Biyernes, Marso 23, 2012

Revisiting the Music of 2011

BORN THIS WAY by Lady Gaga

A week after the much-anticipated release of Lady Gaga's first single for 2011's much-anticipated album, Pitchfork's Tom Ewing wrote a blog about the whole emergence of pop music's self-empowerment hoopla:

""Born This Way" fits neatly into a current vogue for self-empowerment pop anthems with Pink's "Raise Your Glass" and Katy Perry's "Firework". The Village Voice's Rich Juzwiak has written pointedly about the "Great Gay Pander-Off Of 2010"; Pitchfork's Nitsuh Abebe has talked in New York magazine about how Gaga's rainbow fanbase-building is designed to "open up that circle of self-acceptance to anyone who wants in." And this is what makes the trend so interesting to me-- because these pop songs about self are becoming hits at a time when the presentation of self and the value of self is a bubbling issue across our culture. If Lady Gaga's trick is to make her fans believe their self-empowerment is socially important, she's picked a smart time to do it."

It was one of the most bloated events in pop culture. The self-proclaimed Mother Monster to her legion of Little Monsters gave a gigantic surprise to open the year. It was one that she promised way back September 2010, when she won Video of the Year for 'Bad Romance'. "I'm beautiful in my way coz God makes no mistakes/ I'm on the right track baby I was born this way!" goes the meat dress-donning gay rights activist. It was a fitting present to her admirers who bought in to her hype since the arrival of her renaissance that is 'Bad Romance'. That moment was the peak of her year, and her promise is one her fans held on to until the record finally arrived on February 2011.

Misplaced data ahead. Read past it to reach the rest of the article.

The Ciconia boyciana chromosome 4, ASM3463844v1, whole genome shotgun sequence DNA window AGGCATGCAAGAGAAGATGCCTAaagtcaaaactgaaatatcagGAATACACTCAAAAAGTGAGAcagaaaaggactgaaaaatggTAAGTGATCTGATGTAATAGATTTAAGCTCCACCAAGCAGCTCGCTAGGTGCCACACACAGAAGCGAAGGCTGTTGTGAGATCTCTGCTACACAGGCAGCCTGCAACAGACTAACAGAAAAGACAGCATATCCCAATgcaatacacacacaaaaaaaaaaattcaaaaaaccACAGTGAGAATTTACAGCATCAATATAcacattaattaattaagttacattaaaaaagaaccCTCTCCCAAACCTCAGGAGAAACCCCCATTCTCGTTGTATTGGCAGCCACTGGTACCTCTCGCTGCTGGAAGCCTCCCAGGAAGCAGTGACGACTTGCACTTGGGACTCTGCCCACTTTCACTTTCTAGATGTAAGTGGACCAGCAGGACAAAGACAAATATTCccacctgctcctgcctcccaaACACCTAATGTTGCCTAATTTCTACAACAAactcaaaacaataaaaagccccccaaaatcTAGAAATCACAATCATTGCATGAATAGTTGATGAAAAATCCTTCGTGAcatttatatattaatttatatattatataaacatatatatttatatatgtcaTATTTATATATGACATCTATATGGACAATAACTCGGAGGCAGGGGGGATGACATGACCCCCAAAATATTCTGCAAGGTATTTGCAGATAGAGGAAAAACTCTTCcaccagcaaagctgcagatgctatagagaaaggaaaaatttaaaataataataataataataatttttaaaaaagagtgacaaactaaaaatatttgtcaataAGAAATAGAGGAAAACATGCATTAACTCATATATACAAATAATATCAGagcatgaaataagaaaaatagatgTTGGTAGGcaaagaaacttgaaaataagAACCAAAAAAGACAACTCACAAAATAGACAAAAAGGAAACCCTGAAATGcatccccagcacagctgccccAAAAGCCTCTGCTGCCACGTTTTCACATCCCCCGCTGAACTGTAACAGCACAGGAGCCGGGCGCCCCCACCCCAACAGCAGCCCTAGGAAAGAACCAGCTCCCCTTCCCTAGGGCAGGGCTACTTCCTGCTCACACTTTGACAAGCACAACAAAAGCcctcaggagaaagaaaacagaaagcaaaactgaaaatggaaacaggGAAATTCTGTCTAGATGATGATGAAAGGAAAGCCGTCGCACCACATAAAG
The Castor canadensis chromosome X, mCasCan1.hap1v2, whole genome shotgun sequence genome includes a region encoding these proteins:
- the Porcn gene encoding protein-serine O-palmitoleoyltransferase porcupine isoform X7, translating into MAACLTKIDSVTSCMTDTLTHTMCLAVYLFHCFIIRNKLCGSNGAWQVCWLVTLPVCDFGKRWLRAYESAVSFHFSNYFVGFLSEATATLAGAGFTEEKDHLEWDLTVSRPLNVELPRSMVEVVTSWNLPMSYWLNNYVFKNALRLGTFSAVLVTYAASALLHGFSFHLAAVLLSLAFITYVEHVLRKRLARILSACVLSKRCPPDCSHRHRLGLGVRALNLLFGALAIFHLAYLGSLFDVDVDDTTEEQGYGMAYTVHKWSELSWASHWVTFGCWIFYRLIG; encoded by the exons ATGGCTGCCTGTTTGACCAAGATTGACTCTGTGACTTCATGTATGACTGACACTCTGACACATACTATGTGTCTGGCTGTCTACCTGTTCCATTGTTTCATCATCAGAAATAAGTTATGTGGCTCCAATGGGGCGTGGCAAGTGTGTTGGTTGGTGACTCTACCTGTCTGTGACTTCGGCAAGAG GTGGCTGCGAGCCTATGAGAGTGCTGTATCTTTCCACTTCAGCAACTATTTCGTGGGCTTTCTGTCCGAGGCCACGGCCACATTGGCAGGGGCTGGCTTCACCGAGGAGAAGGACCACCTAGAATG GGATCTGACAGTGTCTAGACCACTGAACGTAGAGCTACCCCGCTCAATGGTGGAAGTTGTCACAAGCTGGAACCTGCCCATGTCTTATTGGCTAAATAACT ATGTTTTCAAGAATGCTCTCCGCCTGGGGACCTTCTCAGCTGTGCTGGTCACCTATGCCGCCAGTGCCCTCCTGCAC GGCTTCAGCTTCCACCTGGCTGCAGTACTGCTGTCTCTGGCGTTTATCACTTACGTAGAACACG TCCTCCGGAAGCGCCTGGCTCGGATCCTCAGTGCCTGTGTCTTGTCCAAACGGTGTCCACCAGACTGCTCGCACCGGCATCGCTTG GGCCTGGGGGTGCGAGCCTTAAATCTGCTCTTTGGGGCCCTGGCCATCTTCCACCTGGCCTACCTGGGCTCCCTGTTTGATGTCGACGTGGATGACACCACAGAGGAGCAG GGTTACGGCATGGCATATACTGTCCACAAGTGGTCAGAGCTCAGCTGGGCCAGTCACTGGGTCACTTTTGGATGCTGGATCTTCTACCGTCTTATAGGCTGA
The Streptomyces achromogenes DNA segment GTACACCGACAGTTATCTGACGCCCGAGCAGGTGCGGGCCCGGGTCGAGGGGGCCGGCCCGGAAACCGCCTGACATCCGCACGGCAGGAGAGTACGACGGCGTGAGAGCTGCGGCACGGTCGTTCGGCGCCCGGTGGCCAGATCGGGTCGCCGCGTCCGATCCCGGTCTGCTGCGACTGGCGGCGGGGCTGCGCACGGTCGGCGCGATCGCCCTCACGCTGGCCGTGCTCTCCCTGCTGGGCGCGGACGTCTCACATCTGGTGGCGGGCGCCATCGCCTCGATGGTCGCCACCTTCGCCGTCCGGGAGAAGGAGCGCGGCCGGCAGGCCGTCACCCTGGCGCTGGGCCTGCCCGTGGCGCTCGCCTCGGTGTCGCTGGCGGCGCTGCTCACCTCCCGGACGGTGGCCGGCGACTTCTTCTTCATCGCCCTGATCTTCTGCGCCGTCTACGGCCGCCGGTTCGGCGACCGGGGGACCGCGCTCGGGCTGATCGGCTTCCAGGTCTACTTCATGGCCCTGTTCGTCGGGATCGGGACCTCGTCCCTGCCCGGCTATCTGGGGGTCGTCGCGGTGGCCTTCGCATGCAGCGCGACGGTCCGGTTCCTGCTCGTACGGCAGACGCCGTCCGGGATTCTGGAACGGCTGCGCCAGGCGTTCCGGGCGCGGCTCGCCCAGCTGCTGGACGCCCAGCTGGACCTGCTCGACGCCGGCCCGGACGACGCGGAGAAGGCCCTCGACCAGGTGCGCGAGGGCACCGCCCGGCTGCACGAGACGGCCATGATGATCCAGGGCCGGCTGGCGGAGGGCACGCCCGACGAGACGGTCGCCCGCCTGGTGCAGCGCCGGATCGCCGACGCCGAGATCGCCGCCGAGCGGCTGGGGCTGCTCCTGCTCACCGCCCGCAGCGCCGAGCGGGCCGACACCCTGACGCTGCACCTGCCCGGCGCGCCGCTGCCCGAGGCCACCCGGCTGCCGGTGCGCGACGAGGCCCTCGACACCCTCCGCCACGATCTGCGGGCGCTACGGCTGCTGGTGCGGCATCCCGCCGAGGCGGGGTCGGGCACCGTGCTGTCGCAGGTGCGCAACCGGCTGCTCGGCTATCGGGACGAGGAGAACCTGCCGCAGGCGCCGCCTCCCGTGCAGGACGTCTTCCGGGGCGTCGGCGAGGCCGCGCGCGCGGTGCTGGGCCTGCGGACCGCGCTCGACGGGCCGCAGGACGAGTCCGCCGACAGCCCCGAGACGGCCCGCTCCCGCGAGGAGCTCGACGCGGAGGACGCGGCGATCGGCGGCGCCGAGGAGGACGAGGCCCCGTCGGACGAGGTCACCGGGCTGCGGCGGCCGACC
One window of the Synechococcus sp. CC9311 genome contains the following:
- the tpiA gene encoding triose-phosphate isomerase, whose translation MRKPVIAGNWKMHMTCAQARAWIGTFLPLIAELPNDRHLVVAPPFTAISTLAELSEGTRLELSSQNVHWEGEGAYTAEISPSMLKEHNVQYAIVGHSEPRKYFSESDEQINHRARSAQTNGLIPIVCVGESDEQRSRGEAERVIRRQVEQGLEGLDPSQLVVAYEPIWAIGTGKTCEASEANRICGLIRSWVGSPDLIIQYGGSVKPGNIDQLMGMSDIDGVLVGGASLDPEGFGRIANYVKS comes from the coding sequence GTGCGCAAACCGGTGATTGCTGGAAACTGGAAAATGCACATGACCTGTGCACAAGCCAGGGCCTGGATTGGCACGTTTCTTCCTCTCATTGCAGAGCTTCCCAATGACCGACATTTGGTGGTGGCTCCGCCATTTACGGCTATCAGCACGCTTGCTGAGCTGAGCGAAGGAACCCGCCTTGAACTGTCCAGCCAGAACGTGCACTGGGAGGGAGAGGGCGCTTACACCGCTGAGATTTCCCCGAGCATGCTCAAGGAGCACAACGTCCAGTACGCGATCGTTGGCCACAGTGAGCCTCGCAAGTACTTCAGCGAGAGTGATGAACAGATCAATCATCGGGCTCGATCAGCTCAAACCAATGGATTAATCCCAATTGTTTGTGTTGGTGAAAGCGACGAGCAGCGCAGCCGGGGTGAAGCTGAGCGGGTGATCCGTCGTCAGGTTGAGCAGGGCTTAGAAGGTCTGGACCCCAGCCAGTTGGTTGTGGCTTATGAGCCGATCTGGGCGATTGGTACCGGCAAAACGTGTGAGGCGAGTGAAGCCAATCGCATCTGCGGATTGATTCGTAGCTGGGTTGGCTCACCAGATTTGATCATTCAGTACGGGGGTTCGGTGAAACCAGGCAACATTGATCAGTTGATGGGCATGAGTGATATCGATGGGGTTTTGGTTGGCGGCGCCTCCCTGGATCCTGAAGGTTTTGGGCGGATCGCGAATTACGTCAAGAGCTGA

A few months after the 2010 VMAs, the trend was all for the fairies. It was timely, that Gaga moment, for in the heightened Facebook Age of 2010 sprang the numerous cases of online bullying and teenage suicide mostly caused by homophobia. A popular case was the suicide of Tyler Clementi which placed LGBT groups in intense action. With these cases, pop music found a cause celebre: bullies. Ke$ha wrote 'We R Who We R' after learning these incidents. This was followed by the release of a series of pop songs including Katy Perry's 'Firework', and Pink's 'Raise Your Glass' and 'Fuckin' Perfect' all addressing the issue, like repackaged Christina Aguilera belters to save the lives of a troubled generation by saying that they're beautiful. Even the hit TV musical Glee was fearless in tackling the issue. The trend was not entirely new. Back in the 80s, when the height of AIDS was surfacing in the United States, artists like Whitney Houston, Madonna and George Michael released powerful songs about self. And in 2002, Christina Aguilera and Linda Perry wrote 'Beautiful' which left a trail of admirers who claim they were saved by such a song. You can watch 'Mean Girls' and see for yourself. Yet no other era underlined the issue more than in the years 2010 to 2011. With all these patriotism in 2010's pop music, it seemed the fight for gay rights has been pushed forward but not ultimately to its success. As of 2011, the only legalization accomplished was in New York City.